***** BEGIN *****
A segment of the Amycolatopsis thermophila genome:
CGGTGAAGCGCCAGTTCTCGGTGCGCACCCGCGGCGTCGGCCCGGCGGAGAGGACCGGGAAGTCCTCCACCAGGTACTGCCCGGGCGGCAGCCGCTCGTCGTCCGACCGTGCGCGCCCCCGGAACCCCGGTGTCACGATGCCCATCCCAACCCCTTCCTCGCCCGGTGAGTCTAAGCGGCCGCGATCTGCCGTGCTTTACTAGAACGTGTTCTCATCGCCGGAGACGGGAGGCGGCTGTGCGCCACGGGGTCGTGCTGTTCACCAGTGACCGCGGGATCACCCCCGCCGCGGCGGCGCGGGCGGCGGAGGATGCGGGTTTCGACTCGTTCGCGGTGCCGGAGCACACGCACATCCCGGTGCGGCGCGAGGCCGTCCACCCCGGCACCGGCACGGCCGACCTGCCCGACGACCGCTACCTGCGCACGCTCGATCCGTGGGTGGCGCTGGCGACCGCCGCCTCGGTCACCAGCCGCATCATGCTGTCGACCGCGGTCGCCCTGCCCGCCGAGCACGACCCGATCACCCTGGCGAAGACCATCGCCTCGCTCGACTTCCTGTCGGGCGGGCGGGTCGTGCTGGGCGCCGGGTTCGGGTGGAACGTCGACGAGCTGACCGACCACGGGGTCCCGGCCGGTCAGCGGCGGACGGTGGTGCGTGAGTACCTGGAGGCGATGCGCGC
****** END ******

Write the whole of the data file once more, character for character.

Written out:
A segment of the Amycolatopsis thermophila genome:
CGGTGAAGCGCCAGTTCTCGGTGCGCACCCGCGGCGTCGGCCCGGCGGAGAGGACCGGGAAGTCCTCCACCAGGTACTGCCCGGGCGGCAGCCGCTCGTCGTCCGACCGTGCGCGCCCCCGGAACCCCGGTGTCACGATGCCCATCCCAACCCCTTCCTCGCCCGGTGAGTCTAAGCGGCCGCGATCTGCCGTGCTTTACTAGAACGTGTTCTCATCGCCGGAGACGGGAGGCGGCTGTGCGCCACGGGGTCGTGCTGTTCACCAGTGACCGCGGGATCACCCCCGCCGCGGCGGCGCGGGCGGCGGAGGATGCGGGTTTCGACTCGTTCGCGGTGCCGGAGCACACGCACATCCCGGTGCGGCGCGAGGCCGTCCACCCCGGCACCGGCACGGCCGACCTGCCCGACGACCGCTACCTGCGCACGCTCGATCCGTGGGTGGCGCTGGCGACCGCCGCCTCGGTCACCAGCCGCATCATGCTGTCGACCGCGGTCGCCCTGCCCGCCGAGCACGACCCGATCACCCTGGCGAAGACCATCGCCTCGCTCGACTTCCTGTCGGGCGGGCGGGTCGTGCTGGGCGCCGGGTTCGGGTGGAACGTCGACGAGCTGACCGACCACGGGGTCCCGGCCGGTCAGCGGCGGACGGTGGTGCGTGAGTACCTGGAGGCGATGCGCGC